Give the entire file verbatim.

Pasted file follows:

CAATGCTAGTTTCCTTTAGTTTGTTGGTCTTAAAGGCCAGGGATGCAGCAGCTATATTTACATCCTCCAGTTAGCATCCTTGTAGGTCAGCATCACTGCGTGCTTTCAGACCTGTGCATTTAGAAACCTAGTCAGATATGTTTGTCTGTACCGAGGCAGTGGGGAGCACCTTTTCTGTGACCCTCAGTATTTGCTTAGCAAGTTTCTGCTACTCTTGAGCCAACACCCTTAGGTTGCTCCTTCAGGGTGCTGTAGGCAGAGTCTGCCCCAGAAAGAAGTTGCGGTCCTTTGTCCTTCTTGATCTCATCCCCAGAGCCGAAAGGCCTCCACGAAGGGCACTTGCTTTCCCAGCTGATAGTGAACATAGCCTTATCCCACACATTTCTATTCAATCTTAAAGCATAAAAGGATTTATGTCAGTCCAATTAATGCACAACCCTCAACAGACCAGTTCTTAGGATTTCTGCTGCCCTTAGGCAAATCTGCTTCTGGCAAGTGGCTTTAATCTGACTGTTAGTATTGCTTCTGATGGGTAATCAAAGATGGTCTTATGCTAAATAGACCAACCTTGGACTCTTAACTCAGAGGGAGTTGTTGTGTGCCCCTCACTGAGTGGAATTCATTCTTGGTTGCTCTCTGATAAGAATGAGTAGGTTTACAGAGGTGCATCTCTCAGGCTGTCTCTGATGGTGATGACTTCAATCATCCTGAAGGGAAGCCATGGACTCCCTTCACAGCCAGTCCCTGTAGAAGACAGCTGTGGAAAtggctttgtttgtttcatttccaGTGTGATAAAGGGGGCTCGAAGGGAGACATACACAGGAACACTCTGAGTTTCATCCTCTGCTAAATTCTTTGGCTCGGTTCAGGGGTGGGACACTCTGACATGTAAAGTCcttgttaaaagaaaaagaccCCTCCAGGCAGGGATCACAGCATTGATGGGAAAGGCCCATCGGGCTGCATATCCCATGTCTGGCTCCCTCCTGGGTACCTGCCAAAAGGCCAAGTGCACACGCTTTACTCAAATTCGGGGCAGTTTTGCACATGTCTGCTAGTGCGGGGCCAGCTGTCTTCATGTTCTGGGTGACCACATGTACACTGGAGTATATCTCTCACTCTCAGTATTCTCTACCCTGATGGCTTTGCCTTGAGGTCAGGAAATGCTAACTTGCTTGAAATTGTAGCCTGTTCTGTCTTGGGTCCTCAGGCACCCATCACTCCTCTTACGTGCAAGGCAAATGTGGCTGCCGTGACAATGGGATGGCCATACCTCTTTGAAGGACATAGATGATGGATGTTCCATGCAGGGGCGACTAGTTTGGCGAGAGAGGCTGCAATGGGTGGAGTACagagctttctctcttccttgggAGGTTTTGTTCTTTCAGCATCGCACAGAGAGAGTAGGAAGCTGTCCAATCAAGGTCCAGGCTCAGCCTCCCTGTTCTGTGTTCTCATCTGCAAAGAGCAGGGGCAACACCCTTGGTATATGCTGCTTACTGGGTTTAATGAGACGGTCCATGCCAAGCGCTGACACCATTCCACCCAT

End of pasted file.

CAATGCTAGTTTCCTTTAGTTTGTTGGTCTTAAAGGCCAGGGATGCAGCAGCTATATTTACATCCTCCAGTTAGCATCCTTGTAGGTCAGCATCACTGCGTGCTTTCAGACCTGTGCATTTAGAAACCTAGTCAGATATGTTTGTCTGTACCGAGGCAGTGGGGAGCACCTTTTCTGTGACCCTCAGTATTTGCTTAGCAAGTTTCTGCTACTCTTGAGCCAACACCCTTAGGTTGCTCCTTCAGGGTGCTGTAGGCAGAGTCTGCCCCAGAAAGAAGTTGCGGTCCTTTGTCCTTCTTGATCTCATCCCCAGAGCCGAAAGGCCTCCACGAAGGGCACTTGCTTTCCCAGCTGATAGTGAACATAGCCTTATCCCACACATTTCTATTCAATCTTAAAGCATAAAAGGATTTATGTCAGTCCAATTAATGCACAACCCTCAACAGACCAGTTCTTAGGATTTCTGCTGCCCTTAGGCAAATCTGCTTCTGGCAAGTGGCTTTAATCTGACTGTTAGTATTGCTTCTGATGGGTAATCAAAGATGGTCTTATGCTAAATAGACCAACCTTGGACTCTTAACTCAGAGGGAGTTGTTGTGTGCCCCTCACTGAGTGGAATTCATTCTTGGTTGCTCTCTGATAAGAATGAGTAGGTTTACAGAGGTGCATCTCTCAGGCTGTCTCTGATGGTGATGACTTCAATCATCCTGAAGGGAAGCCATGGACTCCCTTCACAGCCAGTCCCTGTAGAAGACAGCTGTGGAAAtggctttgtttgtttcatttccaGTGTGATAAAGGGGGCTCGAAGGGAGACATACACAGGAACACTCTGAGTTTCATCCTCTGCTAAATTCTTTGGCTCGGTTCAGGGGTGGGACACTCTGACATGTAAAGTCcttgttaaaagaaaaagaccCCTCCAGGCAGGGATCACAGCATTGATGGGAAAGGCCCATCGGGCTGCATATCCCATGTCTGGCTCCCTCCTGGGTACCTGCCAAAAGGCCAAGTGCACACGCTTTACTCAAATTCGGGGCAGTTTTGCACATGTCTGCTAGTGCGGGGCCAGCTGTCTTCATGTTCTGGGTGACCACATGTACACTGGAGTATATCTCTCACTCTCAGTATTCTCTACCCTGATGGCTTTGCCTTGAGGTCAGGAAATGCTAACTTGCTTGAAATTGTAGCCTGTTCTGTCTTGGGTCCTCAGGCACCCATCACTCCTCTTACGTGCAAGGCAAATGTGGCTGCCGTGACAATGGGATGGCCATACCTCTTTGAAGGACATAGATGATGGATGTTCCATGCAGGGGCGACTAGTTTGGCGAGAGAGGCTGCAATGGGTGGAGTACagagctttctctcttccttgggAGGTTTTGTTCTTTCAGCATCGCACAGAGAGAGTAGGAAGCTGTCCAATCAAGGTCCAGGCTCAGCCTCCCTGTTCTGTGTTCTCATCTGCAAAGAGCAGGGGCAACACCCTTGGTATATGCTGCTTACTGGGTTTAATGAGACGGTCCATGCCAAGCGCTGACACCATTCCACCCAT